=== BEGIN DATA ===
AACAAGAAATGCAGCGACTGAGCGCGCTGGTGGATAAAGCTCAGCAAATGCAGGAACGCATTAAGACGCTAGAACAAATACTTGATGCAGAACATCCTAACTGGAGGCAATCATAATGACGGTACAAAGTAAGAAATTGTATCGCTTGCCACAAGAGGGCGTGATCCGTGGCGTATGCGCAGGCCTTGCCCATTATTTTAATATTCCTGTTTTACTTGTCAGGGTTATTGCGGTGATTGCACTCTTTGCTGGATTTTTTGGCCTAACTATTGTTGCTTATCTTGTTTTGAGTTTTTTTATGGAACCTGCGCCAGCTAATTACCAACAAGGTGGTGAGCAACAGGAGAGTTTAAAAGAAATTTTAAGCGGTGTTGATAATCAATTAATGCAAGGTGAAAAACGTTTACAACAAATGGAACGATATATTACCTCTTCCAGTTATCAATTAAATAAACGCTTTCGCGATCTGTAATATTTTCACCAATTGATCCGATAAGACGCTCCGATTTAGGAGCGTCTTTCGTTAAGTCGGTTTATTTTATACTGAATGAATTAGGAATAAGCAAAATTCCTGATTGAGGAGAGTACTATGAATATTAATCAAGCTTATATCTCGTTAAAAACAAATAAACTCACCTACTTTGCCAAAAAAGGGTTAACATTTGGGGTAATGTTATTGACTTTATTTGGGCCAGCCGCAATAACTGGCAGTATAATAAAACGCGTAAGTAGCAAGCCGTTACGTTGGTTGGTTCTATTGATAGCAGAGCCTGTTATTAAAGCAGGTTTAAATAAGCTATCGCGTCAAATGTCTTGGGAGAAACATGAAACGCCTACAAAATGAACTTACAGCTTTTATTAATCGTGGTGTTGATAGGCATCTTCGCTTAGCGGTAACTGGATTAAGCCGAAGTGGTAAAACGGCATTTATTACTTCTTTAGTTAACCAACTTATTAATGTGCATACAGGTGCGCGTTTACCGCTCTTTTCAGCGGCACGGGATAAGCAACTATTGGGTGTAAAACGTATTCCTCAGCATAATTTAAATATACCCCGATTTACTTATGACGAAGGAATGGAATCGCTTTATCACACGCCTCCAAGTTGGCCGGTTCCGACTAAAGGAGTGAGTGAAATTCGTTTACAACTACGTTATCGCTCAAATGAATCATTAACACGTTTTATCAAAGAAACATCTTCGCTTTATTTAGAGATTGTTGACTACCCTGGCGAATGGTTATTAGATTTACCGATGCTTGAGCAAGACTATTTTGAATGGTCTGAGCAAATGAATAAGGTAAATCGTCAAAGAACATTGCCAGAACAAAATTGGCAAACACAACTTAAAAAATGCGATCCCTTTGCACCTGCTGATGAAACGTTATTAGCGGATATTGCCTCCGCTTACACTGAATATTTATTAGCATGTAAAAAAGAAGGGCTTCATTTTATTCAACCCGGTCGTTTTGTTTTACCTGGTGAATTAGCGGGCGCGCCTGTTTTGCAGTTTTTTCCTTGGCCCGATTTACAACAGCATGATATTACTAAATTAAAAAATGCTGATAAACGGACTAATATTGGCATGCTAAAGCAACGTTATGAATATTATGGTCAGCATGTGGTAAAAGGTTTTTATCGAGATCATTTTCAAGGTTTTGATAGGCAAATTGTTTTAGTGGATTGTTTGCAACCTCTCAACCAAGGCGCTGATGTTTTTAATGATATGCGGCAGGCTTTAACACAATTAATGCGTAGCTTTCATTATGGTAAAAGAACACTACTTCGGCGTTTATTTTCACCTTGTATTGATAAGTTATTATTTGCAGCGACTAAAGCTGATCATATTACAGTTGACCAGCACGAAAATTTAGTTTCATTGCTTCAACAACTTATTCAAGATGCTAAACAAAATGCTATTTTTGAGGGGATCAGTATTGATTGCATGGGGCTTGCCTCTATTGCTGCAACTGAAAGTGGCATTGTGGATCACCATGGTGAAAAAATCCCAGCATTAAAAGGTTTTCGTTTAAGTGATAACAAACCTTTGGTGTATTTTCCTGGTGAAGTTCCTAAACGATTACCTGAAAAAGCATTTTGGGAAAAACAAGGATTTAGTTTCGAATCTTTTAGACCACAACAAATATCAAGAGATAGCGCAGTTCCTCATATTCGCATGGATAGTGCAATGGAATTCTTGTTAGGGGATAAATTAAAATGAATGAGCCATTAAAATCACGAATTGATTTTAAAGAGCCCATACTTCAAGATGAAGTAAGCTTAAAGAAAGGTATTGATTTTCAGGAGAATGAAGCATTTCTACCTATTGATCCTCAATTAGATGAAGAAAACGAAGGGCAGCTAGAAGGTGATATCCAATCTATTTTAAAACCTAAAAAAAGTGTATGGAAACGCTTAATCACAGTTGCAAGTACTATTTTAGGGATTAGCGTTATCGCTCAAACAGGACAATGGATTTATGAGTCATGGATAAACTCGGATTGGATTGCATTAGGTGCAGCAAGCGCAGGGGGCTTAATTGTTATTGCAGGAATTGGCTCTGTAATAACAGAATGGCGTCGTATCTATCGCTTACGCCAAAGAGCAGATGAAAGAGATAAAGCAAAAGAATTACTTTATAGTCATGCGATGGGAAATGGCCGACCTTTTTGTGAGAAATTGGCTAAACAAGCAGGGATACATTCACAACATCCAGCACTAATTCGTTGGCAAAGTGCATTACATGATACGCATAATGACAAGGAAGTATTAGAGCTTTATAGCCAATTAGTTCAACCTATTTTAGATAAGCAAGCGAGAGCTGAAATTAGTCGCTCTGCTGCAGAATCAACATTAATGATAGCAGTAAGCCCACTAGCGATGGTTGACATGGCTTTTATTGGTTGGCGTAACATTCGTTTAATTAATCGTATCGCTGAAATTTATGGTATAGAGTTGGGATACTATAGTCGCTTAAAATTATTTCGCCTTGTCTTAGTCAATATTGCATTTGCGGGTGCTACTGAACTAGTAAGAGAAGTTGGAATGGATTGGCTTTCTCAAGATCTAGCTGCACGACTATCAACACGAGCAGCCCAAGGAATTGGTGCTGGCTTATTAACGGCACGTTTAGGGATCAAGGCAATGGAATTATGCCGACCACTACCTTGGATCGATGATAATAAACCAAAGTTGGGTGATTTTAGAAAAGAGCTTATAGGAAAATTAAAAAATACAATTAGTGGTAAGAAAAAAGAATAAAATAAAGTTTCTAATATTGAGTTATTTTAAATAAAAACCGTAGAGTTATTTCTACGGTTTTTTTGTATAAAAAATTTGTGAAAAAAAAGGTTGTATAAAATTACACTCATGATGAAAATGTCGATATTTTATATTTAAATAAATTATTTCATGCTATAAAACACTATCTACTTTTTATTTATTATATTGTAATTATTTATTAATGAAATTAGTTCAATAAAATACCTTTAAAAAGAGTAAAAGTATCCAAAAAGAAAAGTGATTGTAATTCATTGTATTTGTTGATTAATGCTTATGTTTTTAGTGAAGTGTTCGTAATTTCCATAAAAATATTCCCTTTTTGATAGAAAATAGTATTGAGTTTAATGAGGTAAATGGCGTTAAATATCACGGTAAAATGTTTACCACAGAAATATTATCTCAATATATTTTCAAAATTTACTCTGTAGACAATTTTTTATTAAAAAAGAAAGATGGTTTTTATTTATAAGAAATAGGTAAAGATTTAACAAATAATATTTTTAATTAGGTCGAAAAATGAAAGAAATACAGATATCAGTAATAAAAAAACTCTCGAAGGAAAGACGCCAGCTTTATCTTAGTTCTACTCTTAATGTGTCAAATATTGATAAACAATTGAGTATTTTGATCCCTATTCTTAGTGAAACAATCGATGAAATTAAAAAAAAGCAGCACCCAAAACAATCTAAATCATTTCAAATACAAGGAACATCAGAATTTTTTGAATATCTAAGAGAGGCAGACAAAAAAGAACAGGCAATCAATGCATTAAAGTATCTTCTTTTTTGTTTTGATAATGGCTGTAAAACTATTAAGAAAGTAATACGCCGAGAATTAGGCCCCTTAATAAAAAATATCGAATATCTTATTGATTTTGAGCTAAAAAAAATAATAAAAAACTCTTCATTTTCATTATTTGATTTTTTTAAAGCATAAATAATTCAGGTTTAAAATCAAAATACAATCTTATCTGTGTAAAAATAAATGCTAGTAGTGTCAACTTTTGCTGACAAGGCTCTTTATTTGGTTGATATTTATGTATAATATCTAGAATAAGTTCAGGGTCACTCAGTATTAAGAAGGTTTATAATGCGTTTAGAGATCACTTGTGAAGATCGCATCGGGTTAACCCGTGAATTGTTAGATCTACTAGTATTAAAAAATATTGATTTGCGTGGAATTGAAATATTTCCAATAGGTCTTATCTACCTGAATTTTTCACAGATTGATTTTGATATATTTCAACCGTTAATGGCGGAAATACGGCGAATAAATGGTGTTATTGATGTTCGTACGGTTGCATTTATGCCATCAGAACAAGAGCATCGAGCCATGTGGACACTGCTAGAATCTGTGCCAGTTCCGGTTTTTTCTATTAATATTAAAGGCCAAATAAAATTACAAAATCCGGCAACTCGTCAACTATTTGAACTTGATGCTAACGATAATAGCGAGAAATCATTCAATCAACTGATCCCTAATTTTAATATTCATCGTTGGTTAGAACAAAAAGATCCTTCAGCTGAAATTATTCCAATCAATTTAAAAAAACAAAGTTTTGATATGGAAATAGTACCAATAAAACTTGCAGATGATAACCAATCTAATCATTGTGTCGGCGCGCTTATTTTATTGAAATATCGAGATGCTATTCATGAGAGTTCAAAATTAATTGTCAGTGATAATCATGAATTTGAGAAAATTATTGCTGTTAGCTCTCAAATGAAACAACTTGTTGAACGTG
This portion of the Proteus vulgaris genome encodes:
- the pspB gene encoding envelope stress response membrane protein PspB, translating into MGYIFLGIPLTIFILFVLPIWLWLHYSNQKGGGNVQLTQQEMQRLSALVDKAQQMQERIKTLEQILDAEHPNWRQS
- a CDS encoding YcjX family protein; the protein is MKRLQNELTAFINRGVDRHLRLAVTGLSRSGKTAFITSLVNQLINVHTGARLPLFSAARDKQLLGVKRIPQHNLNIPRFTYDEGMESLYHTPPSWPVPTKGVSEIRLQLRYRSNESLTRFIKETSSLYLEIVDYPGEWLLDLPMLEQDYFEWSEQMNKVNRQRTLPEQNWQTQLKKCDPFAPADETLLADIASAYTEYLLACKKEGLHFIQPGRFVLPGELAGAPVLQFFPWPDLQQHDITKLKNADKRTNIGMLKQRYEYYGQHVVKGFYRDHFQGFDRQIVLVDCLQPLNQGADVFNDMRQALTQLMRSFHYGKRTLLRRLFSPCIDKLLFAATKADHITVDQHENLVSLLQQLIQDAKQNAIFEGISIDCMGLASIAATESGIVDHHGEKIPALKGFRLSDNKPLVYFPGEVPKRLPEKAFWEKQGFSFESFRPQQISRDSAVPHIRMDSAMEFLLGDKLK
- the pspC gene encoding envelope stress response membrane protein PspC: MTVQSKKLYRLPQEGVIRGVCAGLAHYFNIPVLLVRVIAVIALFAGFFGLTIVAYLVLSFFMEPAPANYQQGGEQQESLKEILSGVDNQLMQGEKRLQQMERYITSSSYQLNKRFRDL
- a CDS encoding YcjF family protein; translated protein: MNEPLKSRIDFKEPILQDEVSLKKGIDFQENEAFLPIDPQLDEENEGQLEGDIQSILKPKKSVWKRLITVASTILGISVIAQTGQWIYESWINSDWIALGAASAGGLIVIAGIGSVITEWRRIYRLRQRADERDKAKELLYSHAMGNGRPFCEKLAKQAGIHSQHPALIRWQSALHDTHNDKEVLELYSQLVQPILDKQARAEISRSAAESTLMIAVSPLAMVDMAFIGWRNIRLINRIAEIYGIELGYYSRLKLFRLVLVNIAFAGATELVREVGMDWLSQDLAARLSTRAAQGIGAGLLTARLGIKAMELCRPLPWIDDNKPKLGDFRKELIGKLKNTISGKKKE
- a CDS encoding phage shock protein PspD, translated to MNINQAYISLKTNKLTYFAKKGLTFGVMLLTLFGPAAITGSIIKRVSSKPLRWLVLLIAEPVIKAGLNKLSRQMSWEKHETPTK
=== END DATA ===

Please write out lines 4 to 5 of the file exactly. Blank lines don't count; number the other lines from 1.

- a CDS encoding YcjX family protein; the protein is MKRLQNELTAFINRGVDRHLRLAVTGLSRSGKTAFITSLVNQLINVHTGARLPLFSAARDKQLLGVKRIPQHNLNIPRFTYDEGMESLYHTPPSWPVPTKGVSEIRLQLRYRSNESLTRFIKETSSLYLEIVDYPGEWLLDLPMLEQDYFEWSEQMNKVNRQRTLPEQNWQTQLKKCDPFAPADETLLADIASAYTEYLLACKKEGLHFIQPGRFVLPGELAGAPVLQFFPWPDLQQHDITKLKNADKRTNIGMLKQRYEYYGQHVVKGFYRDHFQGFDRQIVLVDCLQPLNQGADVFNDMRQALTQLMRSFHYGKRTLLRRLFSPCIDKLLFAATKADHITVDQHENLVSLLQQLIQDAKQNAIFEGISIDCMGLASIAATESGIVDHHGEKIPALKGFRLSDNKPLVYFPGEVPKRLPEKAFWEKQGFSFESFRPQQISRDSAVPHIRMDSAMEFLLGDKLK
- the pspC gene encoding envelope stress response membrane protein PspC: MTVQSKKLYRLPQEGVIRGVCAGLAHYFNIPVLLVRVIAVIALFAGFFGLTIVAYLVLSFFMEPAPANYQQGGEQQESLKEILSGVDNQLMQGEKRLQQMERYITSSSYQLNKRFRDL